Sidekicks and Advocates

I’m a big fan of finding your tribe of kindred spirits.

Peers should not attack each other or be jealous of each other.

A woman wondered why I identified as a person with a diagnosis. The insinuation was that after a person recovers they should go on their merry way and forget about everything having to do with illness–and that is peers too.

I see things differently. A lot of so-called normal people are crackers and people with mental illnesses can be model citizens.

The idea is also that if you’re doing well you can’t possibly have this diagnosis–and I don’t buy into this either.

With a lot of people the diagnosis is an icebreaker. After that, you have to prove yourself. Yet I’ve found that a lot of individuals with mental health challenges are some of the kindest, most thoughtful and humble people living on the planet.

I have a Sidekick. We make the rounds with him wherever we go. Others are Advocates.

In this season where not everyone’s in good cheer I say: throw a party for your friends. Even if you simply order the best pizza in town and watch a movie all tumbled on the couch. Shoes optional.

Again: I say steer clear of peers who would attack you or be jealous of you.

Each of us is just living our lives doing the best we can with what we were given. An Internet quote tells us: “Be kinder than necessary because everyone you meet is facing some kind of battle.”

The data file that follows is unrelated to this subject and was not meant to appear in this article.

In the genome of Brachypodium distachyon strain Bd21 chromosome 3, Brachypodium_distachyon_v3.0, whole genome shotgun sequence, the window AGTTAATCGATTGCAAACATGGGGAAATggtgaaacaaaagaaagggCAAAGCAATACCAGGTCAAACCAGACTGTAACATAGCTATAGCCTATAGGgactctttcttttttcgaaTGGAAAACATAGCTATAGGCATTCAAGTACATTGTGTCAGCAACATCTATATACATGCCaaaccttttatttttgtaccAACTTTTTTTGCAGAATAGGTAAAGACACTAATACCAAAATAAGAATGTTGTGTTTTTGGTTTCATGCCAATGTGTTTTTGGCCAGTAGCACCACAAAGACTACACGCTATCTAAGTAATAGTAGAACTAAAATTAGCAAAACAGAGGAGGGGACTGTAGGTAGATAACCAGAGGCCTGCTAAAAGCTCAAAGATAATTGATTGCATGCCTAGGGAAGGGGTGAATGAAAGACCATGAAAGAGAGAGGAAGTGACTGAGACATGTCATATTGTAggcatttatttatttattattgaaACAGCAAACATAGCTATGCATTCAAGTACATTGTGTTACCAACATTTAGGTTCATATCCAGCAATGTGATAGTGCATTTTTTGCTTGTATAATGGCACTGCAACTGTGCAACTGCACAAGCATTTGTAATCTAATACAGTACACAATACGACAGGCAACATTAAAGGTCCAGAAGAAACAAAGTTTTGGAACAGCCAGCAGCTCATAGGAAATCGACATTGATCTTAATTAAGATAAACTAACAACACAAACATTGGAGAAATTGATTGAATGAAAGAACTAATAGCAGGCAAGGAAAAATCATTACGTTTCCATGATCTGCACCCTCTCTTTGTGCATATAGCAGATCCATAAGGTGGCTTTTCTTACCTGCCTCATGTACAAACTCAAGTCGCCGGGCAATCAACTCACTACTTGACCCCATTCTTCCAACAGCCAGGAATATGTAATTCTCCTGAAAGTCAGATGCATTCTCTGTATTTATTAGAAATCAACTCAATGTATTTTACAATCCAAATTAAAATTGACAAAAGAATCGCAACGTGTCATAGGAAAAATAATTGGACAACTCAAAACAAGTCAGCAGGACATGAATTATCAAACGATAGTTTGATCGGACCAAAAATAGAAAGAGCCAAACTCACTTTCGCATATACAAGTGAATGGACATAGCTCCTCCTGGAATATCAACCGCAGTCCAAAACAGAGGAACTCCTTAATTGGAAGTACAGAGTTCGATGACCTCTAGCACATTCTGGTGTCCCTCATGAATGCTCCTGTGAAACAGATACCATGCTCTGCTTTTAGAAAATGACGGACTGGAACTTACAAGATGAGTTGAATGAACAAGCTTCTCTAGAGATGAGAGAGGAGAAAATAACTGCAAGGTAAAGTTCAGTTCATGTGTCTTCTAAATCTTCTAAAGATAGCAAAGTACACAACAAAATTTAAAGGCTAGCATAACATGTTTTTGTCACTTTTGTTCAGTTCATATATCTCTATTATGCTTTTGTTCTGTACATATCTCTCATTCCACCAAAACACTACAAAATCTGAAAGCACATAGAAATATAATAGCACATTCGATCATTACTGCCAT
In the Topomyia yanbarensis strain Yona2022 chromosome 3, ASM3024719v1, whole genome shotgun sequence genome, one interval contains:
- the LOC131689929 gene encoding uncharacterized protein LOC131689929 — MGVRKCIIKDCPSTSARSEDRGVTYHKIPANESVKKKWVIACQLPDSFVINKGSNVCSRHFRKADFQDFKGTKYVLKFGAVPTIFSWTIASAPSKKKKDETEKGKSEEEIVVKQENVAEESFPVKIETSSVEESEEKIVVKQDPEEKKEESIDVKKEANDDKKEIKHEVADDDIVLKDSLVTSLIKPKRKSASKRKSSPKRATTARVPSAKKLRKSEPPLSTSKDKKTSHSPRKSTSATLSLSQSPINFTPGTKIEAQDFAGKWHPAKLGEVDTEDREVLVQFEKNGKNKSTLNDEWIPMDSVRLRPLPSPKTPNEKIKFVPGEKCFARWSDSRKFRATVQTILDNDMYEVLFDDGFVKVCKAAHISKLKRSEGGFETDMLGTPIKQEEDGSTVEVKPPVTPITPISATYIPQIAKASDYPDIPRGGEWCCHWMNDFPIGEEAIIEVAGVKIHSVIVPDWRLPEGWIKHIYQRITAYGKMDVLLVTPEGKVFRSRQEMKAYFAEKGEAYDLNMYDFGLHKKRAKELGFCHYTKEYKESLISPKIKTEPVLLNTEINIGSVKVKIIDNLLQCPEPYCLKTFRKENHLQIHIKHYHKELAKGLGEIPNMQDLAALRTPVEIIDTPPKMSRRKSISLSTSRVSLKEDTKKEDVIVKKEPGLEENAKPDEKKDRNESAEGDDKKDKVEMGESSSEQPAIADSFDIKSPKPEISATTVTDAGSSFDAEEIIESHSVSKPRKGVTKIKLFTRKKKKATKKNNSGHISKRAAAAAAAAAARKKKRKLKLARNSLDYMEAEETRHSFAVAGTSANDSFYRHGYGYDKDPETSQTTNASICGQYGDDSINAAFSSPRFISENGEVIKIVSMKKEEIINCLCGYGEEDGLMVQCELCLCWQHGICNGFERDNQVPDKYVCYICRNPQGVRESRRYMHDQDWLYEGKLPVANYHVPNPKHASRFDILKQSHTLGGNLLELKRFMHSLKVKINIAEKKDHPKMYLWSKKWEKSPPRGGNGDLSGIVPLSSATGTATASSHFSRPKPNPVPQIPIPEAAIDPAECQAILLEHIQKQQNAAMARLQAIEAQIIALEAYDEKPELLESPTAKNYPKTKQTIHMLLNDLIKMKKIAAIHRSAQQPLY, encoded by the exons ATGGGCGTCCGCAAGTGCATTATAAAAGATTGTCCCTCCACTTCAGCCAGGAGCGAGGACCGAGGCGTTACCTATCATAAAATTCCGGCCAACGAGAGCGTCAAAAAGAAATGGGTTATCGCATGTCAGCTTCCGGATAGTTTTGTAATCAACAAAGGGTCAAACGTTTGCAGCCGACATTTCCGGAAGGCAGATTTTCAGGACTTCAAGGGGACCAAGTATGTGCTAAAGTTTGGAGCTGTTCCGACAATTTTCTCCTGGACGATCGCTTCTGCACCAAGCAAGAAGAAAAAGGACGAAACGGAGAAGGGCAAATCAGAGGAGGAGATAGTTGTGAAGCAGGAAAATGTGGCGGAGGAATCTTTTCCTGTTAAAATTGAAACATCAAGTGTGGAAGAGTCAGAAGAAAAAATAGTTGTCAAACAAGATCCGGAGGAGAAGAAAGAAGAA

Here’s the deal: Just Ask. If memory serves it was a comedian who was lauded because her kid asked others at the playground: “May I play with you?”
Better yet: teach your son or daughter to ask other kids: “Would you like to join me?”

Respect goes a long way. There’s something to be said for asking permission.

It’s why I don’t identify real people’s characteristics in any of my blogs. I might say “A friend said” or “a guy thinks.” That’s about all.

This season I do wish for peace on earth and a little more good will to all humans.

Happy Monday!

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Author: Chris Bruni

Christina Bruni is the author of the critically acclaimed memoir Left of the Dial. She owns a resume writing and career help business. She contributed a chapter "Recovery is Within Reach" to Benessere Psicologico: Contemporary Thought on Italian American Mental Health. As well as an author and activist, Bruni is an artist and a fitness buff.

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